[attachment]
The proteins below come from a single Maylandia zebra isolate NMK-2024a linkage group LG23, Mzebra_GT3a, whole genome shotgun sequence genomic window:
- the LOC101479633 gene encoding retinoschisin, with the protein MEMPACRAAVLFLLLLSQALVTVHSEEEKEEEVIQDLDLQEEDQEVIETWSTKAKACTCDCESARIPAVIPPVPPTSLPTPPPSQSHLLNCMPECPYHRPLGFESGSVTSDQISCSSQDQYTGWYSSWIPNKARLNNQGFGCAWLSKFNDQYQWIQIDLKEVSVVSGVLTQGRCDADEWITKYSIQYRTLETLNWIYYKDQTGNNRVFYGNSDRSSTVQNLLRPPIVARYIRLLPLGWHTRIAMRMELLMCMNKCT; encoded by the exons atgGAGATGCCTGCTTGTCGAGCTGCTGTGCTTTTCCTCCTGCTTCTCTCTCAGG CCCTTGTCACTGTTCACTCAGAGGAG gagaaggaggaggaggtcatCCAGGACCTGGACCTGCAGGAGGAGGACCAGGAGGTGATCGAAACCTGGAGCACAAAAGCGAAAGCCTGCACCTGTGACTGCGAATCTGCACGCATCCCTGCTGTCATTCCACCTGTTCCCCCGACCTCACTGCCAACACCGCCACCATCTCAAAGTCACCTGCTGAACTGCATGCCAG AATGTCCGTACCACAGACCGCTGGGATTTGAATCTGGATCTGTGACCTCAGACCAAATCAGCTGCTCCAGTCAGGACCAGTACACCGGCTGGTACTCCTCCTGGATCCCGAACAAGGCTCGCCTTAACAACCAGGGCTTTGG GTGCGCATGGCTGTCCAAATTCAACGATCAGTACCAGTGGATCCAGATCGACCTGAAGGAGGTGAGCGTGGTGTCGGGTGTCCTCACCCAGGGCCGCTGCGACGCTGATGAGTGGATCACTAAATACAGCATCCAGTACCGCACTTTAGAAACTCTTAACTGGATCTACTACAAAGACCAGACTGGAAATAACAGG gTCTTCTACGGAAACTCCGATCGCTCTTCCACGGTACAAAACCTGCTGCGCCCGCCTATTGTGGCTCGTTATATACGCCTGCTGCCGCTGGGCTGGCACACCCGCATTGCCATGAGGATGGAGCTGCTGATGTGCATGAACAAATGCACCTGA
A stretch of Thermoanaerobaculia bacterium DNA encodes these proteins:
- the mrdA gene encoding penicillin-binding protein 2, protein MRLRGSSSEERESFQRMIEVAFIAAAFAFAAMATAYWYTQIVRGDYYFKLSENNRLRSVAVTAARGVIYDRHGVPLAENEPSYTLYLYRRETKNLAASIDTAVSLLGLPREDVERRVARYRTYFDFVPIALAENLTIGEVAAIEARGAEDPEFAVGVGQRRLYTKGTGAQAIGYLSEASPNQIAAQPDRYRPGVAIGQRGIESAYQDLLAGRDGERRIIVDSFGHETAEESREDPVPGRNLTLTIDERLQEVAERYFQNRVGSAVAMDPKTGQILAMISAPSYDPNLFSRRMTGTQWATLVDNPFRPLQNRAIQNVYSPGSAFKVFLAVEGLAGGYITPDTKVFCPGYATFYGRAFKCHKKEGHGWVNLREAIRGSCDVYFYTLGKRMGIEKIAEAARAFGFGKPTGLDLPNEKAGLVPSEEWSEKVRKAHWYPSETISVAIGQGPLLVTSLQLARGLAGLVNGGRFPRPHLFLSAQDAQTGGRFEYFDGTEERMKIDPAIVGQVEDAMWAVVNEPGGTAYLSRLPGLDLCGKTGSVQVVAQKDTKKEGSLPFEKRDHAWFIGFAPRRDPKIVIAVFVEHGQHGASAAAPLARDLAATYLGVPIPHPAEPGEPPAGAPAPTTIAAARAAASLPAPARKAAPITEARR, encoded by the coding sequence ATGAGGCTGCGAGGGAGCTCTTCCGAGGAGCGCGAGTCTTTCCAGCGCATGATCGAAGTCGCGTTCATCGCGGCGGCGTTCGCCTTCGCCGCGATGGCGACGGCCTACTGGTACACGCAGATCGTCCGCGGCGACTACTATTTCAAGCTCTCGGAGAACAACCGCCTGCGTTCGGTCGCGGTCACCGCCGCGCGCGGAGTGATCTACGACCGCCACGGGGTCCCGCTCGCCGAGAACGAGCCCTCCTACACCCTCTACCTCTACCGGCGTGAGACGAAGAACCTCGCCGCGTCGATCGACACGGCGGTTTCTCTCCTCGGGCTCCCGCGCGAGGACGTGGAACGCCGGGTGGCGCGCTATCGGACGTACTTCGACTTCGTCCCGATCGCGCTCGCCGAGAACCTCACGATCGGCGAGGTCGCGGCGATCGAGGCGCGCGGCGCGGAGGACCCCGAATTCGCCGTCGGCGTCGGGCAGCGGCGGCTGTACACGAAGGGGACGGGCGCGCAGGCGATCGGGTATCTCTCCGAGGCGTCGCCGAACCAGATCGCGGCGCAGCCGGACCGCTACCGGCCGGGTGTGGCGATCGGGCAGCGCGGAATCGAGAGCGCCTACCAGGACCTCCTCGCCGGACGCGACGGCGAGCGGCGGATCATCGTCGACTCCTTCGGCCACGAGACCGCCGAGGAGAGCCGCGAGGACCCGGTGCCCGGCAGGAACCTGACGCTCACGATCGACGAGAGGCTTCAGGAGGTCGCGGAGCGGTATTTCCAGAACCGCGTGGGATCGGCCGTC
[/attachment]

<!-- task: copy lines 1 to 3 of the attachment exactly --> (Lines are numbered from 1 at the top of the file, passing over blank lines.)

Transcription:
The proteins below come from a single Maylandia zebra isolate NMK-2024a linkage group LG23, Mzebra_GT3a, whole genome shotgun sequence genomic window:
- the LOC101479633 gene encoding retinoschisin, with the protein MEMPACRAAVLFLLLLSQALVTVHSEEEKEEEVIQDLDLQEEDQEVIETWSTKAKACTCDCESARIPAVIPPVPPTSLPTPPPSQSHLLNCMPECPYHRPLGFESGSVTSDQISCSSQDQYTGWYSSWIPNKARLNNQGFGCAWLSKFNDQYQWIQIDLKEVSVVSGVLTQGRCDADEWITKYSIQYRTLETLNWIYYKDQTGNNRVFYGNSDRSSTVQNLLRPPIVARYIRLLPLGWHTRIAMRMELLMCMNKCT; encoded by the exons atgGAGATGCCTGCTTGTCGAGCTGCTGTGCTTTTCCTCCTGCTTCTCTCTCAGG CCCTTGTCACTGTTCACTCAGAGGAG gagaaggaggaggaggtcatCCAGGACCTGGACCTGCAGGAGGAGGACCAGGAGGTGATCGAAACCTGGAGCACAAAAGCGAAAGCCTGCACCTGTGACTGCGAATCTGCACGCATCCCTGCTGTCATTCCACCTGTTCCCCCGACCTCACTGCCAACACCGCCACCATCTCAAAGTCACCTGCTGAACTGCATGCCAG AATGTCCGTACCACAGACCGCTGGGATTTGAATCTGGATCTGTGACCTCAGACCAAATCAGCTGCTCCAGTCAGGACCAGTACACCGGCTGGTACTCCTCCTGGATCCCGAACAAGGCTCGCCTTAACAACCAGGGCTTTGG GTGCGCATGGCTGTCCAAATTCAACGATCAGTACCAGTGGATCCAGATCGACCTGAAGGAGGTGAGCGTGGTGTCGGGTGTCCTCACCCAGGGCCGCTGCGACGCTGATGAGTGGATCACTAAATACAGCATCCAGTACCGCACTTTAGAAACTCTTAACTGGATCTACTACAAAGACCAGACTGGAAATAACAGG gTCTTCTACGGAAACTCCGATCGCTCTTCCACGGTACAAAACCTGCTGCGCCCGCCTATTGTGGCTCGTTATATACGCCTGCTGCCGCTGGGCTGGCACACCCGCATTGCCATGAGGATGGAGCTGCTGATGTGCATGAACAAATGCACCTGA
A stretch of Thermoanaerobaculia bacterium DNA encodes these proteins: